The Millions puts out monthly anticipation lists, but I am specifically talking about the "Great First-Half" and "Great Second-Half" lists they put out. These have so many uses. I used my librarian skills to create a search that excludes the monthly previews and pulls up every year's first and second half previews with this one click. Having the backlist of options is key to everything I will say here.
But for those with a 2020 focus, here is the link to the First-Half 2020 Preview and here is the link to the recent released Second-Half 2020 Preview.
Now on to my explanation of all of the ways you can use these previews, current and past, to help patrons.
Collection Development: As I mentioned above, this is the most obvious reason to use these lists. You can go through them to learn about the most anticipated titles and get them on order. This list is especially helpful at identifying midlist gems. Titles that the editors think will gain traction but may not have the largest marketing plans and/or from lesser known authors. Even if they don't end up becoming break out hits, the fact that these editors identified them early is enough reason to have them in our library collections. The midlist are often some of our best "sure bets," titles we can suggest to readers with confidence ones that they would not know about with out us. They are also more likely to be on the shelf.
This year, especially, those of you who do collection development should go back and check the first half preview to see if you missed anything. But also, go back and read the last few years of previews. Look for authors you now know about, make sure you have their earlier books. Since the list is annotated, you can also read the blurbs about each book and see what trends have emerged now that maybe didn't catch on then. Grab those titles and promote them as "new" because to your patrons they are new.
Displays: New books get their own display space, but what about great titles from the last 1-4 years that are in your collections, smashed between other books, not being highlighted, but are still a great option. We are always looking for ways to get our high interest, backlist titles out in front of patrons. Well, these lists are just what you and your patrons are looking for. There are so many titles, from so many years that you could go through them one at a time. Make a display [online lists with catalog links and in building traditional displays] by year. For example, flashback to 2016's hottest books. And then put all the ones you own out and watch them fly off the shelves. Make it interactive by asking people what their favorite read from 2016 was and then make a second display of patron [and staff] picks from 2016. Then feature another year. Do one a month. Patrons will LOVE IT. And your administration and board will also love it because your backlist will be circulating. Most of our investment collections-wise is in our backlist. Help it shine, collect data on the increase in circulation, and then get it into Board reports. Everybody wins!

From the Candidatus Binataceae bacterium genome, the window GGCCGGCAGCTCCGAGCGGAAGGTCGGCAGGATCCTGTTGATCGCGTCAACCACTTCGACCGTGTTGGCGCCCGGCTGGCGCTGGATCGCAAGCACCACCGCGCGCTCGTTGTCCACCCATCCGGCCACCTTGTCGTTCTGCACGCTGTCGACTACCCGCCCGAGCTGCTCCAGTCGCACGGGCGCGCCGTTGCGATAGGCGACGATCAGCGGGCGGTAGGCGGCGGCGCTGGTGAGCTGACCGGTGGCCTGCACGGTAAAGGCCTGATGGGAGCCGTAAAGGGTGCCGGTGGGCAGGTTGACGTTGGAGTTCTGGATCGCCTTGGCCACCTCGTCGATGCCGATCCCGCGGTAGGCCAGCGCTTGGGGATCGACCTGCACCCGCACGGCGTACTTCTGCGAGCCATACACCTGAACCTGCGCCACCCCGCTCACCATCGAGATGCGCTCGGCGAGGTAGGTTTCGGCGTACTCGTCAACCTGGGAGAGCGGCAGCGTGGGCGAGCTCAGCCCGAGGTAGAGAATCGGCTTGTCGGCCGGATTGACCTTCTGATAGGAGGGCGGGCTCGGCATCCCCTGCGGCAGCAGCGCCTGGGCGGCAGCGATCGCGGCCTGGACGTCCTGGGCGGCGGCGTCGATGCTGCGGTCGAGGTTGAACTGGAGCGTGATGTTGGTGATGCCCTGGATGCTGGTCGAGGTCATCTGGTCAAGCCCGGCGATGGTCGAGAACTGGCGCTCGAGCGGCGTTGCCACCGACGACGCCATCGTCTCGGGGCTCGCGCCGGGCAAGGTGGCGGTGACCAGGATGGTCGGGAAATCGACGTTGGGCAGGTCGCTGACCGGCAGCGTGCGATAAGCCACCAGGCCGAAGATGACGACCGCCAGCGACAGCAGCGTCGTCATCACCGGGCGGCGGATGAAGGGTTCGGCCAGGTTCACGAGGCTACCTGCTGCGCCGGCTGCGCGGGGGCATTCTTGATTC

Conversation Starter: I alluded to this above as a way to engage patrons in a conversation about their favorite books of "yore" for display, but in general these lists are a great conversation starter, especially online. And even more especially, on Goodreads. Why? Because if you get a library account and ask your patrons questions about their favorite books from 2017 on Goodreads, they can just go to their shelf and see what books they gave the most stars to that year. They are already in the space where the answers to your questions are. You could also start this convo on other social media platforms and link to the Goodreads conversation too. Those who use Instagram, post pictures of your physical displays and start a conversation about that year on that platform. There are many possibilities to start conversations about lesser known titles here.
Booktalks: One of my main mantras as I encourage more staff to actively participate in RA Service is to remind people that they can and should use the words of others as they suggest books to potential readers. These lists are all fully annotated, with a prepared soundbite that you can share with patrons. Obviously you want to share books you own, but there is no excuse to not hand sell these titles if they are in your collections. You start by saying it was a hot title in, for example, 2018 and then read the blurb. If they seem interested you can pull the physical book or look up reviews on NoveList [professional opinions] and Goodreads [regular reader opinions] for more information. But the hardest part of your job-- finding a high interest title that is readily available and having something well thought out to say about it-- well that is done for you with these lists.
Covers: Finally, the least important reason I love this resource but a nice bonus, the cover is right there with the book's entry. Covers tell us a lot about a book [I have discussed it many times and you can click here to read more on how to use covers in your service to readers] and having the cover in front of you before you pull the book is extremely helpful.
Please check out this year's and past year's previews and use them to make your job easier and your patron's happier.